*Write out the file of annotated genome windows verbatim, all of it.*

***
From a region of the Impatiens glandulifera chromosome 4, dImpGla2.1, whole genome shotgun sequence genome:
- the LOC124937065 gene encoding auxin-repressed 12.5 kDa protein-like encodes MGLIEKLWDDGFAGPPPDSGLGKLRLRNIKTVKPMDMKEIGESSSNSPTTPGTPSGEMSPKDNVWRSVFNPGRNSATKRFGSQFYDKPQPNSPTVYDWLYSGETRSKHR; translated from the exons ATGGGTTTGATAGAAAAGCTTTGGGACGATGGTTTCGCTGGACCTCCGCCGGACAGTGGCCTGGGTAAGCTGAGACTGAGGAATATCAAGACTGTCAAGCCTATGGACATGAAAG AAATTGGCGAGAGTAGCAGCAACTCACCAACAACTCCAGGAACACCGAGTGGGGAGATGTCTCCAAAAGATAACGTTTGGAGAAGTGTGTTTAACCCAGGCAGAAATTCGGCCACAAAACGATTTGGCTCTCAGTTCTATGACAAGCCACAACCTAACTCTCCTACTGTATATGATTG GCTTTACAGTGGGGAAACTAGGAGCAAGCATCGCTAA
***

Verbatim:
From a region of the Impatiens glandulifera chromosome 4, dImpGla2.1, whole genome shotgun sequence genome:
- the LOC124937065 gene encoding auxin-repressed 12.5 kDa protein-like encodes MGLIEKLWDDGFAGPPPDSGLGKLRLRNIKTVKPMDMKEIGESSSNSPTTPGTPSGEMSPKDNVWRSVFNPGRNSATKRFGSQFYDKPQPNSPTVYDWLYSGETRSKHR; translated from the exons ATGGGTTTGATAGAAAAGCTTTGGGACGATGGTTTCGCTGGACCTCCGCCGGACAGTGGCCTGGGTAAGCTGAGACTGAGGAATATCAAGACTGTCAAGCCTATGGACATGAAAG AAATTGGCGAGAGTAGCAGCAACTCACCAACAACTCCAGGAACACCGAGTGGGGAGATGTCTCCAAAAGATAACGTTTGGAGAAGTGTGTTTAACCCAGGCAGAAATTCGGCCACAAAACGATTTGGCTCTCAGTTCTATGACAAGCCACAACCTAACTCTCCTACTGTATATGATTG GCTTTACAGTGGGGAAACTAGGAGCAAGCATCGCTAA